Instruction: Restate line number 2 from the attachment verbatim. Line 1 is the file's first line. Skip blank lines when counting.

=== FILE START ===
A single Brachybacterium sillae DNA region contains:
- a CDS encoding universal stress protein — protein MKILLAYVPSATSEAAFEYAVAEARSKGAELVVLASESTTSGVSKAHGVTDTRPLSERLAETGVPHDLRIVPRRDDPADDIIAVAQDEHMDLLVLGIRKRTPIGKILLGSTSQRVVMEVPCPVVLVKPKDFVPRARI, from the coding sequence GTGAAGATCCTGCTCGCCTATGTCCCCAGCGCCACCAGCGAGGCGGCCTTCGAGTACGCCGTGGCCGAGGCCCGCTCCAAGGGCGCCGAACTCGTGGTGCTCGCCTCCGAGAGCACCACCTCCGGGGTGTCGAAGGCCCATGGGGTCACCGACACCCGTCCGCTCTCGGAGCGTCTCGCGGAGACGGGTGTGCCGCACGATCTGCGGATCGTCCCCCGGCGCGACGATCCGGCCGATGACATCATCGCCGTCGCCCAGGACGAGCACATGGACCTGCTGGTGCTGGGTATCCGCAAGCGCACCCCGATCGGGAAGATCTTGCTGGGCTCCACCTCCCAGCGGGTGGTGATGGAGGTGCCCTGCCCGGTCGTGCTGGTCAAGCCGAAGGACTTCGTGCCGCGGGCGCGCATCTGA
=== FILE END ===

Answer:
- a CDS encoding universal stress protein — protein MKILLAYVPSATSEAAFEYAVAEARSKGAELVVLASESTTSGVSKAHGVTDTRPLSERLAETGVPHDLRIVPRRDDPADDIIAVAQDEHMDLLVLGIRKRTPIGKILLGSTSQRVVMEVPCPVVLVKPKDFVPRARI, from the coding sequence GTGAAGATCCTGCTCGCCTATGTCCCCAGCGCCACCAGCGAGGCGGCCTTCGAGTACGCCGTGGCCGAGGCCCGCTCCAAGGGCGCCGAACTCGTGGTGCTCGCCTCCGAGAGCACCACCTCCGGGGTGTCGAAGGCCCATGGGGTCACCGACACCCGTCCGCTCTCGGAGCGTCTCGCGGAGACGGGTGTGCCGCACGATCTGCGGATCGTCCCCCGGCGCGACGATCCGGCCGATGACATCATCGCCGTCGCCCAGGACGAGCACATGGACCTGCTGGTGCTGGGTATCCGCAAGCGCACCCCGATCGGGAAGATCTTGCTGGGCTCCACCTCCCAGCGGGTGGTGATGGAGGTGCCCTGCCCGGTCGTGCTGGTCAAGCCGAAGGACTTCGTGCCGCGGGCGCGCATCTGA